RASFF-Salmonella enterica ser. Typhimurium monophasic (1 ,4, [5], 12:i:-) (presence /25g) in frozen turkey breasts from Germany in Denmark

RASFF-Salmonella enterica ser. Marburg (presence /25g), Salmonella enterica ser. Ngili (presence /25g) and Salmonella enterica ser. Wilhelmsburg (presence /25g) in hulled sesame seeds from Sudan in Greece.

RASFF-Salmonella enterica ser. Alachua (presence /25g) and Salmonella enterica ser. Isangi (presence /25g) in hulled sesame seeds from Sudan in Greece

RASFF-Salmonella enterica ser. Dublin (present /25g) in chilled beef trimmings from Germany in Sweden

RASFF-Salmonella enterica ser. Typhimurium (presence /25g) in frozen quails from Italy in Italy

RASFF-Salmonella enterica ser. Typhimurium (present /25g) in chilled chicken carcasses from Belgium in Belgium

RASFF-Salmonella enterica ser. Kotu (presence /25g) and Salmonella enterica ser. Poona (presence /25g) in ground black pepper from Jordan in Malta

RASFF-Salmonella in buttermilk powder and skim whey protein blend from Ireland in Ireland

RASFF-Salmonella (presence /25g) in sesame seeds from Sudan in Greece

RASFF-Salmonella enterica ser. Typhimurium monophasic (1 ,4, [5], 12:i:-) (presence /25g) in chilled chicken fillets from Poland in France

RASFF-Salmonella (presence /25g) in live mussels (Mytilus galloprovincialis) from Greece in Italy

RASFF-Salmonella (presence /25g) in ground black pepper from Poland, with raw material from Brazil, via Germany in Poland

RASFF Alerts- Aflatoxin -Brazil Nuts – Dice Dried Figs – Groundnut Paste -Groundnuts


RASFF-aflatoxins (B1 = 56.3; Tot. = 72.4 µg/kg – ppb) in Brazil nuts from Brazil in the UK

RASFF-aflatoxins (B1 = 14.1; Tot. = 19.1 µg/kg – ppb) in diced dried figs from Turkey in France

RASFF-aflatoxins (B1 = 250; Tot. = 371 µg/kg – ppb) in groundnut paste from Mali in France

RASFF-aflatoxins (B1 = 218; Tot. = 322 µg/kg – ppb) in groundnut paste from Mali in France

RASFF-aflatoxins (B1 = 25; Tot. = 29 µg/kg – ppb) in groundnuts from India in the Netherlands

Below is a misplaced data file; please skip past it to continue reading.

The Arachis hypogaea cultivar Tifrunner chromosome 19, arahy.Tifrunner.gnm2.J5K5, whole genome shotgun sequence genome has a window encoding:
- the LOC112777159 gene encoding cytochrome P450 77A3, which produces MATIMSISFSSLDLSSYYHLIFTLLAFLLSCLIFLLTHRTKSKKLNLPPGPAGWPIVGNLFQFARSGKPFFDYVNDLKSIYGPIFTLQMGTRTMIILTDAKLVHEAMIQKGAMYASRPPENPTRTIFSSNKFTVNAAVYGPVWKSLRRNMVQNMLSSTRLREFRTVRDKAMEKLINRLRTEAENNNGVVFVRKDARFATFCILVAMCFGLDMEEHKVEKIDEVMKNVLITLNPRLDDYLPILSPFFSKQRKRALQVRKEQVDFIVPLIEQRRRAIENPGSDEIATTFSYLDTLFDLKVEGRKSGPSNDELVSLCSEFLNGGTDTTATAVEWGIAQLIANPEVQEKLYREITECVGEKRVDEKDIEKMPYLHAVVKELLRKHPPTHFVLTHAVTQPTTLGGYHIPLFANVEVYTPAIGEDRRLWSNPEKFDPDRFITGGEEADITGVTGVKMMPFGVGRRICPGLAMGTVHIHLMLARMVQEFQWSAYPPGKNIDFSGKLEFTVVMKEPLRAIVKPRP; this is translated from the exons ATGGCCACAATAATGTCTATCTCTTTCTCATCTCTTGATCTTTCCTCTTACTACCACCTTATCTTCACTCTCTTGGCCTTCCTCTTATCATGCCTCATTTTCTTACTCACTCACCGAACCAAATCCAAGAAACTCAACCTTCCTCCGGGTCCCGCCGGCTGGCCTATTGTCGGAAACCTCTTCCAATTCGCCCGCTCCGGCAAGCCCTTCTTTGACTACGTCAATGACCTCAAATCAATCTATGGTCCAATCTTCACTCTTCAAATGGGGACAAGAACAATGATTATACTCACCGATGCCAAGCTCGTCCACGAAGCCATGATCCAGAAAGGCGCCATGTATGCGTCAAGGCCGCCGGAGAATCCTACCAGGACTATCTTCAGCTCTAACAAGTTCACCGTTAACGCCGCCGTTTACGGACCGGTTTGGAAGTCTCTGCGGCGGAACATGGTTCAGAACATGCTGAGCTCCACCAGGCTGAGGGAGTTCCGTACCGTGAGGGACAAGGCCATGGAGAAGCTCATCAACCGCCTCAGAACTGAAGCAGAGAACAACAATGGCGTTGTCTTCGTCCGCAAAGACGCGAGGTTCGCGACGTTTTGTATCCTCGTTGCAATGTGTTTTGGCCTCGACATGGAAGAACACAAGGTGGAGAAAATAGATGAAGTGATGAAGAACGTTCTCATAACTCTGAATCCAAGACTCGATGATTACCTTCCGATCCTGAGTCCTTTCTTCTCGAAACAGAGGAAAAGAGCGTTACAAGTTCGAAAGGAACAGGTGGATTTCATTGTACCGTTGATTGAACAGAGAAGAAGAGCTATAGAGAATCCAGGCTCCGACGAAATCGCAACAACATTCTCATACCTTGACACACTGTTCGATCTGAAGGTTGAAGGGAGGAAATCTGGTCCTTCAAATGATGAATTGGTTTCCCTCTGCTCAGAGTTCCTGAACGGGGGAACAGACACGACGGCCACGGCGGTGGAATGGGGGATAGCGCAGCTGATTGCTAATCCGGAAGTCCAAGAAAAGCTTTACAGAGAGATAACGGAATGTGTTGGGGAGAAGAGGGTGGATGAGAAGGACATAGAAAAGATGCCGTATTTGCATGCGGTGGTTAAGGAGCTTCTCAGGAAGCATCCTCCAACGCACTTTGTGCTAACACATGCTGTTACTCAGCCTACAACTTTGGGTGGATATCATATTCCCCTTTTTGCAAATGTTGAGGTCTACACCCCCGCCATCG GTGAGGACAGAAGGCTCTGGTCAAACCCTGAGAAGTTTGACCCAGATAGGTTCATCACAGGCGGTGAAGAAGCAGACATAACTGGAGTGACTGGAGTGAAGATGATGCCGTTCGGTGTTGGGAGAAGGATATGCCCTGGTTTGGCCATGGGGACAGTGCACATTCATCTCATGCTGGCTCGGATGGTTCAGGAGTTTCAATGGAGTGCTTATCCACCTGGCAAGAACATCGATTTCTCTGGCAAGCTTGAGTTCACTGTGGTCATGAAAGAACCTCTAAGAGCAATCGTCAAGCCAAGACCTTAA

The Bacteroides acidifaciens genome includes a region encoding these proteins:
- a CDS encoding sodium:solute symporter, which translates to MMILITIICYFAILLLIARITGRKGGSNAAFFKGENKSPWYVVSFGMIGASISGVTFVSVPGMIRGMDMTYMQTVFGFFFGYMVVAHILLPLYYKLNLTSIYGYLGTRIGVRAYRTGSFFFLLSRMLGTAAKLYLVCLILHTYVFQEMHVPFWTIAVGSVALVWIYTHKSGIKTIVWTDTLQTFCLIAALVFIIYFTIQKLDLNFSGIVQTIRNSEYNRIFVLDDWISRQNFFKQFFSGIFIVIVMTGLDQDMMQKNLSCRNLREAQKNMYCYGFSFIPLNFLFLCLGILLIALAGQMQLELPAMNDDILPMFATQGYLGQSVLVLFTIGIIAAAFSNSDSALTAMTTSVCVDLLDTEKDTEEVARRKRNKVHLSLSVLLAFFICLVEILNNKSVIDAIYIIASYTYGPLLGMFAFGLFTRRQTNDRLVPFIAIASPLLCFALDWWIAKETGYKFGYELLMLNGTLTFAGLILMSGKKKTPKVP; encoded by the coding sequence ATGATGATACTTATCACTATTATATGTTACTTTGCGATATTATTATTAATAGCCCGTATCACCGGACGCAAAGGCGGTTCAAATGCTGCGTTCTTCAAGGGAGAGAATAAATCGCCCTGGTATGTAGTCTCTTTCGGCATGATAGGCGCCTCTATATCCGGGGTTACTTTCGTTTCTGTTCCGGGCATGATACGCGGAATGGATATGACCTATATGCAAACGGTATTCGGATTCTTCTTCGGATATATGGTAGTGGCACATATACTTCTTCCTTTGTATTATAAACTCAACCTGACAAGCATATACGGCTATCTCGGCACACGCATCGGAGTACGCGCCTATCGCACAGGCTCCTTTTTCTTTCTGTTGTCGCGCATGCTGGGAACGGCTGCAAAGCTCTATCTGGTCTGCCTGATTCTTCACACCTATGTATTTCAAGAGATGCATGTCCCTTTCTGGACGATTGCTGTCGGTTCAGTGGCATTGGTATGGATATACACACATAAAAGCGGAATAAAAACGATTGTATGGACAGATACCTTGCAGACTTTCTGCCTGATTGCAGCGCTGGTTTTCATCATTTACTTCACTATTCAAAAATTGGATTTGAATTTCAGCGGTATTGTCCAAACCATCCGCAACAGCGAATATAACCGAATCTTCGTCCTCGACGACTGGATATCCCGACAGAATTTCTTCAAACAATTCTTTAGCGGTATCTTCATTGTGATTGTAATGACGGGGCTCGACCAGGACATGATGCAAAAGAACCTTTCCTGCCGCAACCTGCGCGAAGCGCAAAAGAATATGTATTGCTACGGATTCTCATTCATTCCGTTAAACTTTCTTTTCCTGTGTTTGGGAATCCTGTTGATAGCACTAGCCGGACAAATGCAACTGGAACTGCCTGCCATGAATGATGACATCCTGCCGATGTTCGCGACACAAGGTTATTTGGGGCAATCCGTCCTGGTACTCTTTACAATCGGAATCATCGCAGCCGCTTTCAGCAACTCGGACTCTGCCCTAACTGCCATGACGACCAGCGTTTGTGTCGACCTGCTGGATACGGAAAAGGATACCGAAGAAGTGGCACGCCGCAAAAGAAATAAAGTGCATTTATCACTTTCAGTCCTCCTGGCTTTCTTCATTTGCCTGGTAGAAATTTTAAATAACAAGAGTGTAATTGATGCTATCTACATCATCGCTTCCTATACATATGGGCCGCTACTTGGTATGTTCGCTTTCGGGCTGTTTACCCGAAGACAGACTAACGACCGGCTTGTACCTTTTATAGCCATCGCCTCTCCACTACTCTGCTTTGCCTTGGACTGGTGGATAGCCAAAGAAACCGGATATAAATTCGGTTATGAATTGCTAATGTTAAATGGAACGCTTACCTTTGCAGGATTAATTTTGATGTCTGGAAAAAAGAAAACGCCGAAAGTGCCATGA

RASFF Alerts – STEC E.coli – Frozen Beef – Raw Milk Cheese


RASFF-shigatoxin-producing Escherichia coli (presence /25g) in frozen beef (Bos taurus) from Brazil in Spain

RASFF-shigatoxin-producing Escherichia coli (presence /25g) and high count of Escherichia coli (19000 CFU/g) in raw milk cheese from Belgium



UK – FSA – Advice – Advice on cooking raw meat following rise in Salmonella Typhimurium


Advice on cooking raw meat following rise in Salmonella Typhimurium

This comes as we investigate a rise in cases of a particular strain of Salmonella Typhimurium which have been linked to lamb and mutton. We first saw an increase in cases of this particular type of salmonella in July 2017. A number of control measures were put into place which led to a significant decline in cases at the end of that year. A total of 118 cases were reported up until May 2018.

Since June 2018, a further 165 cases have been reported (up to 19 October), which led us to put control measures in place. This hasn’t led to the same decline in cases as in 2017 and so we are now reminding the public about how to cook and handle raw meat.

Colin Sullivan, Chief Operating Officer at the Food Standards Agency said: ‘We are advising care when preparing all meat, including lamb and mutton, to reduce the likelihood of becoming ill with Salmonella Typhimurium. Our advice is to purchase food as normal but to take care when storing, handling and cooking raw meat.

‘People should wash their hands after touching raw meat, avoid contaminating other food in the kitchen by storing it separately in the fridge and using different chopping boards and knives, and ensure that meat, particularly diced and minced lamb, is cooked properly.’

Nick Phin, Deputy Director, National Infection Service, PHE said: ‘The likely cause of the increased numbers of this specific strain of Salmonella Typhimurium is considered to be meat or cross-contamination with meat from affected sheep. People can be infected with Salmonella Typhimurium in a number of ways such as not cooking their meat properly, not washing hands thoroughly after handling raw meat, or through cross-contamination with other food, surfaces and utensils in the kitchen.’